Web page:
The description for this book made it sound like it would be interesting, but in fact I could hardly finish it. The story never really went anywhere. The characters were annoying and I didn’t like any of them. Am I really supposed to believe that each of them could resolve their big “problem” or come to their big “life realization” or experience a big “life moment” over the course of a single weekend? Maybe because I didn’t go to an Ivy League college, I just didn’t get the whole “reunion weekend” concept. In any event, I didn’t enjoy this book and wouldn’t recommend it.
Reviewed for the Library Thing Early Reviewers program. Advanced Reading Copy provided courtesy of Voice.
With the 100th anniversary of the sinking of the Titanic being recognized this year (“celebrated” doesn’t seem an appropriate word to use here), there is a slew of Titanic-themed fiction and non-fiction being released over the next few months. The Dressmaker is one of those novels.
I found this story of an aspiring dressmaker/maid who is brought on to the Titanic at the last minute to be engaging, and a fresh take on the Titanic story. Tess Collins runs away from her position as a maid in Cherbourg, France and ends up on the dock before the sailing of the Titanic. In an unlikely turn of events, she is hired on the spot by the aristocratic Lady Duff-Gordon, famous dressmaker and head of the House of Lucile.
Tess is thrilled and honored that Lady Duff Gordon has hired her as her maid, and hopes to parlay that good fortune into one day becoming a dressmaker herself. What she doesn’t bargain for is the sinking of the Titanic, and the reprecussions of events in a lifeboat that continue to have an impact on her and Lady Duff Gordon’s lives long after they have been rescued.
Like any good romance, Tess ends up with two suitors – the good-hearted but poor sailor Jim Bonney, and the rich, aristrocratic divorcee Jack Bremerton. Her involvement with Mr. Bremerton (the rich older man) again seems somewhat unlikely. It’s these types of things that prevented me from giving this book more than 3.5 stars, in that I just couldn’t find some of the things that happen to Tess to be believeable.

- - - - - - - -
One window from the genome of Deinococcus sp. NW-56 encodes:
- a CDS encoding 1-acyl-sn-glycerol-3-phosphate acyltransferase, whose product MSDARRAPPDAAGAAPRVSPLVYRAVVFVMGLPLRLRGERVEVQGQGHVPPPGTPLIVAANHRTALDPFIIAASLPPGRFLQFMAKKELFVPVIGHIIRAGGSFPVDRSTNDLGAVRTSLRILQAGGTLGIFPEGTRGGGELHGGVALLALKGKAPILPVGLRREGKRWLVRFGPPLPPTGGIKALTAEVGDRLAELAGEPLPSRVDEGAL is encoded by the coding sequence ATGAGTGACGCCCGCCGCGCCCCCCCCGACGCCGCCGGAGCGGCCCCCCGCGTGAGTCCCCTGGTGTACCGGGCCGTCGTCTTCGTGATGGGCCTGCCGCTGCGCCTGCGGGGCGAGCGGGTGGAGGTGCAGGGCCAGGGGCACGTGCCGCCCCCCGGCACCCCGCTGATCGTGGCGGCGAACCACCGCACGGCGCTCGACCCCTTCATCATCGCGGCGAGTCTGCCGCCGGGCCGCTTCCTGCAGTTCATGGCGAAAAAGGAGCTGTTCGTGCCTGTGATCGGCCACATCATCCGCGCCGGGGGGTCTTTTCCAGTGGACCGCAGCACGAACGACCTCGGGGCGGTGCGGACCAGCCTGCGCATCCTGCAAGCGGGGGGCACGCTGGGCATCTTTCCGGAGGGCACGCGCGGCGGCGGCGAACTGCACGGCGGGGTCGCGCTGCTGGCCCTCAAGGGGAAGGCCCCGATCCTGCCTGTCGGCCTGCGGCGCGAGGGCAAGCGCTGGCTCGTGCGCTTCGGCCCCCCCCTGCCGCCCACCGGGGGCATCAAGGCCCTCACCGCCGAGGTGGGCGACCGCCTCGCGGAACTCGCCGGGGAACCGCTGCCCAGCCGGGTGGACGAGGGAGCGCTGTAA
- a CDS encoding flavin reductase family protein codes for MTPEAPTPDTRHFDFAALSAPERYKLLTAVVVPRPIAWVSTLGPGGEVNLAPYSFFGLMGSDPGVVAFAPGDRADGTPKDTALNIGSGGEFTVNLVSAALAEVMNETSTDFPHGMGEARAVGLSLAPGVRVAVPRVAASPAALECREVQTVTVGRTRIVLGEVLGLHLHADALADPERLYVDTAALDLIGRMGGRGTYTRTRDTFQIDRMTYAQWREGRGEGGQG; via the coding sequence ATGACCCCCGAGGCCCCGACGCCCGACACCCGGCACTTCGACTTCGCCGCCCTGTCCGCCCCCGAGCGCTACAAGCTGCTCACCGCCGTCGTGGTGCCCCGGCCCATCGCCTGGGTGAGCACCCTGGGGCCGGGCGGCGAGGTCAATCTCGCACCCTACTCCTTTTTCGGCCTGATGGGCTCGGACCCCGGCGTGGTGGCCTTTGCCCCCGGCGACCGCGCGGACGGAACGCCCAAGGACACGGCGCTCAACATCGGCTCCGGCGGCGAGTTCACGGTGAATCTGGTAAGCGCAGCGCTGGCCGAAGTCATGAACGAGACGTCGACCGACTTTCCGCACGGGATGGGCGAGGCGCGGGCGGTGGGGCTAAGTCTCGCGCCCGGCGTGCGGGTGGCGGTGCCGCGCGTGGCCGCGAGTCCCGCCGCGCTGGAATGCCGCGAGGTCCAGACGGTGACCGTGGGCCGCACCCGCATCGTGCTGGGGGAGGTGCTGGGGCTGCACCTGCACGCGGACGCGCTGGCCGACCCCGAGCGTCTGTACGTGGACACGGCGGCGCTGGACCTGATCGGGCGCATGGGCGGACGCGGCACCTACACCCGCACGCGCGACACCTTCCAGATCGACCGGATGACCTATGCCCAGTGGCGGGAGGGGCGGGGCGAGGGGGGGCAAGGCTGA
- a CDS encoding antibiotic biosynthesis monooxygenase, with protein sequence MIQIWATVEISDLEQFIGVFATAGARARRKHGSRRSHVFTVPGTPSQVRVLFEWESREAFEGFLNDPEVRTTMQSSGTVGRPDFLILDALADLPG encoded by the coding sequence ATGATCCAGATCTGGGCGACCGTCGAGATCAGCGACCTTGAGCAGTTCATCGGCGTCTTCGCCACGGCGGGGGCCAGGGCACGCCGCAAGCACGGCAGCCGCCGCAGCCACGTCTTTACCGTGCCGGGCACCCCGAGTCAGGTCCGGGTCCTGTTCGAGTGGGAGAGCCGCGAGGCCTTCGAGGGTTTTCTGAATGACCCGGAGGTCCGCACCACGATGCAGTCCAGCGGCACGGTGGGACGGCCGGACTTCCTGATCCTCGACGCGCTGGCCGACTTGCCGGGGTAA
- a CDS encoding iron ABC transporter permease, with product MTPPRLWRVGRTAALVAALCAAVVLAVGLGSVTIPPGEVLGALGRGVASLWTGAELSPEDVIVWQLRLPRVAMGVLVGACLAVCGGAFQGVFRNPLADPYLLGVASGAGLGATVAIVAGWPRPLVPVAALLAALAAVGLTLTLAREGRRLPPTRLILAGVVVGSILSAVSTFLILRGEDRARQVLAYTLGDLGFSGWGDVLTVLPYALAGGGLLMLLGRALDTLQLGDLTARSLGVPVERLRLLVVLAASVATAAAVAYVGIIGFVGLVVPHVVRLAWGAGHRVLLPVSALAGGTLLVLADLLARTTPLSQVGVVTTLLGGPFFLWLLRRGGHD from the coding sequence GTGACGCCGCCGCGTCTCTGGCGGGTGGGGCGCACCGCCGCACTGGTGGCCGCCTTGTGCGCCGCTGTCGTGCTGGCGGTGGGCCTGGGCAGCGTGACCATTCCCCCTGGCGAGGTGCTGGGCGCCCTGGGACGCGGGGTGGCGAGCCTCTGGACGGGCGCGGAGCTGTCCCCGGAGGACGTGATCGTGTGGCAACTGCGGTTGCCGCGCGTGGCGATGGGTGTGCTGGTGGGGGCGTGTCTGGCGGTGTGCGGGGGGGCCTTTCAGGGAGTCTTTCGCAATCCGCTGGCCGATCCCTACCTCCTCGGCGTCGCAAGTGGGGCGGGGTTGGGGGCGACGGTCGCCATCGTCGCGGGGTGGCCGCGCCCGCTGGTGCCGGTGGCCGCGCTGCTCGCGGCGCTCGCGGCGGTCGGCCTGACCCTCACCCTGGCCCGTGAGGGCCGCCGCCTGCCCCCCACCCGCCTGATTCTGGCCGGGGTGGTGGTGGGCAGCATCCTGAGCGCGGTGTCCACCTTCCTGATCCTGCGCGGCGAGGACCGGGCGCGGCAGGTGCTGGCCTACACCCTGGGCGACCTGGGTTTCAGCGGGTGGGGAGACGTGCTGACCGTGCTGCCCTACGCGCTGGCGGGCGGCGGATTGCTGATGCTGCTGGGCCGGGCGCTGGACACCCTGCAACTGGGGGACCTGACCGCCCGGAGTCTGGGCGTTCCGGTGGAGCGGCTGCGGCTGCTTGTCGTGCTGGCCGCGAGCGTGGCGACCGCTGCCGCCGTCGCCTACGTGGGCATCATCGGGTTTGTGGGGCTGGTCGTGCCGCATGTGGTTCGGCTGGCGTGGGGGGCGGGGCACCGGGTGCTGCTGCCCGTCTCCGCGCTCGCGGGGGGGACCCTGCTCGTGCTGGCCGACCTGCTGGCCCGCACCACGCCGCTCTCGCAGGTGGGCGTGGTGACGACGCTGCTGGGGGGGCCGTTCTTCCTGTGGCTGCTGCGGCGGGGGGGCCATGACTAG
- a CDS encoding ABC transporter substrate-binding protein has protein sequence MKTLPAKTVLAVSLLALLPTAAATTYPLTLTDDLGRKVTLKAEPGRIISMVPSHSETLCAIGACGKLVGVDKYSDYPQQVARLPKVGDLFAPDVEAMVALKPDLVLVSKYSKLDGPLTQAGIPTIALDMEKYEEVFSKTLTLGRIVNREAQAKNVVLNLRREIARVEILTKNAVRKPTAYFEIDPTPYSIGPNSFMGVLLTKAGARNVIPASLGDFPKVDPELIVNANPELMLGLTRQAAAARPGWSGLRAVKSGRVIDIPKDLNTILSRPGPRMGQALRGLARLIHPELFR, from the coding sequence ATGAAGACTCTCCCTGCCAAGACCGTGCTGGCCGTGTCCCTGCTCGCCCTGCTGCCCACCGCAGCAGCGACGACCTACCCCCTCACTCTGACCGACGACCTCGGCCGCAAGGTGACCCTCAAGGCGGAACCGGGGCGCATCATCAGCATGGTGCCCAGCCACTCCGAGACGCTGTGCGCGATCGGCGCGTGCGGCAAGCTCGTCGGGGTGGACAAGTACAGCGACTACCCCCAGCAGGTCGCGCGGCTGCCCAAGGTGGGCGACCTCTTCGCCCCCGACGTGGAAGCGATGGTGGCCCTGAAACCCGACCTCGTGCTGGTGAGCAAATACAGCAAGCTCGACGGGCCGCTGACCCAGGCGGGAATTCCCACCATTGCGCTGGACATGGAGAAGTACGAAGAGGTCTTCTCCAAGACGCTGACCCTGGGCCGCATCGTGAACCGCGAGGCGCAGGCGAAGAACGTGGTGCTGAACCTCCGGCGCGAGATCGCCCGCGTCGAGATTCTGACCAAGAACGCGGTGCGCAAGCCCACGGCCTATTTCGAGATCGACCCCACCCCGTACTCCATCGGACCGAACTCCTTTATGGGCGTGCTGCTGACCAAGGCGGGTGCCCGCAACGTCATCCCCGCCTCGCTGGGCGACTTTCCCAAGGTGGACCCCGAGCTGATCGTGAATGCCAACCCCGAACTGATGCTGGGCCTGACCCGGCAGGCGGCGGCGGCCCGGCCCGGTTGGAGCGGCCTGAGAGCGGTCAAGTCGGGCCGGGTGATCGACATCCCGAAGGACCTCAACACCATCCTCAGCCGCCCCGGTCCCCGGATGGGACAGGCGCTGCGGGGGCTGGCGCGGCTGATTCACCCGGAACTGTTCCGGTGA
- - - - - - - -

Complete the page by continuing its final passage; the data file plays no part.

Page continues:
Still, if you can look past those things, you’ll find this an interesting piece of historical fiction, that keeps you intrigued until the end. If you enjoy Titanic-themed fiction, I’d definitely recommend picking this one up.
Reviewed for the Library Thing Early Reviewers program. Advanced Reading Copy provided courtesy of Knopf Doubleday Publishing Group.
I’m not sure what to think about this novel. I had a hard time connecting with the main character, Feng, from the beginning. She seemed so completely set apart from everything that was happening to her. And then in the middle of the story, she suddenly becomes incredibly angry to such an extreme that she makes some really terrible choices, and becomes completely unlikeable.
I found some of the language in this story to be odd (some slang that I don’t really think this character would have used), and some of the relationships hard to keep straight. Combined with a huge out-of-the-blue time jump in the latter third, and not feeling any kind of connection to the main character whatsoever, this all added up to a difficult book to stay engaged with.
Reviewed for the Library Thing Early Reviewers program. Advanced Reading Copy provided courtesy of HarperCollins.
I’m not sure what to think of this novel. The story sounded interesting. But, I had a really hard time getting into the story – the characters didn’t grab me at all – I never really understood their motivations. The timeline was somewhat disjointed and hard to follow at times. I kept waiting for something to happen, but nothing ever did.
As I read, the picture in my mind of the setting was always foggy and in black and white – I think that’s reflective of my lack of interest in the story. If I hadn’t been reading this for the Library Thing Early Reviewers program, I probably would not have finished this book. Honestly, I’m relieved it’s over.
Reviewed for the Library Thing Early Reviewers program. Advanced Reading Copy provided courtesy of Penguin Group USA.